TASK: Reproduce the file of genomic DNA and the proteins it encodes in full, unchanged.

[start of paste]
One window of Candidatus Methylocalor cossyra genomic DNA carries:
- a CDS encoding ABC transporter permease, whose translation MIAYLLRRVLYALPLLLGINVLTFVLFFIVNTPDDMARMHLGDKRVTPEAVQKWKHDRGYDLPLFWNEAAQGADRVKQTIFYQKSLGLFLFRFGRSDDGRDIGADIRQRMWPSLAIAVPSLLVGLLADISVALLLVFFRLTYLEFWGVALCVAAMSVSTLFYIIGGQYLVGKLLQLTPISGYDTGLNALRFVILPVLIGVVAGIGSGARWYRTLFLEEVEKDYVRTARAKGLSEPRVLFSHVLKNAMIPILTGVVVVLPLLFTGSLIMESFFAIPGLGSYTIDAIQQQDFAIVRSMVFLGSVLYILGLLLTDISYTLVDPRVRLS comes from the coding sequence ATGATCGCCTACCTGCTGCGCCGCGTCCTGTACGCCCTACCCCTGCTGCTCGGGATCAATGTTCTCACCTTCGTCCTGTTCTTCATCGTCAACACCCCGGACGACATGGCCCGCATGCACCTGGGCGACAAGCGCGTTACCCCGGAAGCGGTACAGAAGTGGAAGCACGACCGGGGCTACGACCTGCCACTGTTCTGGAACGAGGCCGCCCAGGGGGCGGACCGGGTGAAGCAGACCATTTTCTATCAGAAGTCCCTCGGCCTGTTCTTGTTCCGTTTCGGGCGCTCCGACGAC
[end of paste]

One window of Candidatus Methylocalor cossyra genomic DNA carries:
- a CDS encoding ABC transporter permease, whose translation MIAYLLRRVLYALPLLLGINVLTFVLFFIVNTPDDMARMHLGDKRVTPEAVQKWKHDRGYDLPLFWNEAAQGADRVKQTIFYQKSLGLFLFRFGRSDDGRDIGADIRQRMWPSLAIAVPSLLVGLLADISVALLLVFFRLTYLEFWGVALCVAAMSVSTLFYIIGGQYLVGKLLQLTPISGYDTGLNALRFVILPVLIGVVAGIGSGARWYRTLFLEEVEKDYVRTARAKGLSEPRVLFSHVLKNAMIPILTGVVVVLPLLFTGSLIMESFFAIPGLGSYTIDAIQQQDFAIVRSMVFLGSVLYILGLLLTDISYTLVDPRVRLS comes from the coding sequence ATGATCGCCTACCTGCTGCGCCGCGTCCTGTACGCCCTACCCCTGCTGCTCGGGATCAATGTTCTCACCTTCGTCCTGTTCTTCATCGTCAACACCCCGGACGACATGGCCCGCATGCACCTGGGCGACAAGCGCGTTACCCCGGAAGCGGTACAGAAGTGGAAGCACGACCGGGGCTACGACCTGCCACTGTTCTGGAACGAGGCCGCCCAGGGGGCGGACCGGGTGAAGCAGACCATTTTCTATCAGAAGTCCCTCGGCCTGTTCTTGTTCCGTTTCGGGCGCTCCGACGAC